Oprah Winfrey and the Glamour of Misery

An Essay on Popular Culture

Eva Illouz

Columbia University Press

Oprah Winfrey and the Glamour of Misery

Google Preview

Pub Date: November 2003

ISBN: 9780231118132

352 Pages

Format: Paperback

List Price: $33.00£27.95

Pub Date: November 2003

ISBN: 9780231118125

352 Pages

Format: Hardcover

List Price: $100.00£83.95

Pub Date: November 2003

ISBN: 9780231508971

352 Pages

Format: E-book

List Price: $32.99£27.95

Oprah Winfrey and the Glamour of Misery

An Essay on Popular Culture

Eva Illouz

Columbia University Press

Oprah Winfrey is the protagonist of the story to be told here, but this book has broader intentions, begins Eva Illouz in this original examination of how and why this talk show host has become a pervasive symbol in American culture. Unlike studies of talk shows that decry debased cultural standards and impoverished political consciousness, Oprah Winfrey and the Glamour of Misery asks us to rethink our perceptions of culture in general and popular culture in particular.

At a time when crises of morality, beliefs, value systems, and personal worth dominate both public and private spheres, Oprah's emergence as a cultural form—the Oprah persona—becomes clearer, as she successfully reiterates some of our most pressing moral questions. Drawing on nearly one hundred show transcripts; a year and a half of watching the show regularly; and analysis of magazine articles, several biographies, O Magazine, Oprah Book Club novels, self-help manuals promoted on the show, and hundreds of discussions on the Oprah Winfrey Web site, Illouz takes the Oprah industry seriously, revealing it to be a multilayered "textual structure" that initiates, stages, and performs narratives of suffering and self-improvement that resonate with a wide audience and challenge traditional models of cultural analysis. This book looks closely at Oprah's method and her message, and in the process reconsiders popular culture and the tools we use to understand it.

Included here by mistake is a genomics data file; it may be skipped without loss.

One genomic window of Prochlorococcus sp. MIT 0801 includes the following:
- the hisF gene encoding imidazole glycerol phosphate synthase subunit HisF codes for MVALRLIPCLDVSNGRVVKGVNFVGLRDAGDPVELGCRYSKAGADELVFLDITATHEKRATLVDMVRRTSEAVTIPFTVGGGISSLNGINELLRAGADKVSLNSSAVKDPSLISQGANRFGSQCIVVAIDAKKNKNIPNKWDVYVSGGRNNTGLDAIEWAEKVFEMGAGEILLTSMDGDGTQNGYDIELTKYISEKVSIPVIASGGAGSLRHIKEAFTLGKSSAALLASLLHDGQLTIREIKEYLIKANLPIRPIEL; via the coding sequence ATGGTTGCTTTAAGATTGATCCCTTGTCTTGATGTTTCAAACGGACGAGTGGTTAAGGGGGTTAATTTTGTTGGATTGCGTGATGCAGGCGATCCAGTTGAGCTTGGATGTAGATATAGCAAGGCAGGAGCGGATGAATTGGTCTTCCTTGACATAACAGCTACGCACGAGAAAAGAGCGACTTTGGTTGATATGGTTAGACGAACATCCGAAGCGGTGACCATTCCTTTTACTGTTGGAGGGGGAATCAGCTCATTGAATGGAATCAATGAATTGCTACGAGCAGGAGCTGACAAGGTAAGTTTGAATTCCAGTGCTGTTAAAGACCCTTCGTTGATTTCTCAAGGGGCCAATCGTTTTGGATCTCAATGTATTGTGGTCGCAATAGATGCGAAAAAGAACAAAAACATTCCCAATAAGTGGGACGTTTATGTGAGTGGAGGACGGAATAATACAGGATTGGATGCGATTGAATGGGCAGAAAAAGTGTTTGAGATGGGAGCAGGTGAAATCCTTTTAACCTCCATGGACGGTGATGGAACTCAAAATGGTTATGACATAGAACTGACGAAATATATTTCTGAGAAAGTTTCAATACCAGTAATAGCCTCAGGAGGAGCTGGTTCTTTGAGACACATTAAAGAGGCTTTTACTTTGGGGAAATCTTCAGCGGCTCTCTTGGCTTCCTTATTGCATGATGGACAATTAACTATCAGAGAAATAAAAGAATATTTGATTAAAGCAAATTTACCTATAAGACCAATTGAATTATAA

We should commend Illouz in her willingness to blaze a new, and certainly untested path in anthropological writing. Seth Jacobs, Journal of the Royal Anthropological Institute
Outstanding... its author digs deeper into her subject matter than any other researcher yet to address Oprah. David W. Park, Journal of Communication
1. Introduction: Oprah Winfrey and the Sociology of Culture
2. The Success of a Self-Failed Woman
3. Everyday Life as the Uncanny: The Oprah Winfrey Show as a New Cultural Genre
4. Pain and Circuses
5. The Hypertext of Identity
6. Suffering and Self-Help as Global Forms of Identity
7. The Sources and Resources of The Oprah Winfrey Show
8. Toward an Impure Critique of Popular Culture
9. Conclusion: Ordinary People, Extraordinary Television
Notes
Bibliography
Index

About the Author

Eva Illouz is a professor at the Hebrew University of Jerusalem. She is the author of Consuming the Romantic Utopia: Love and the Cultural Contradictions of Capitalism (University of California Press) and The Culture of Capitalism (in Hebrew).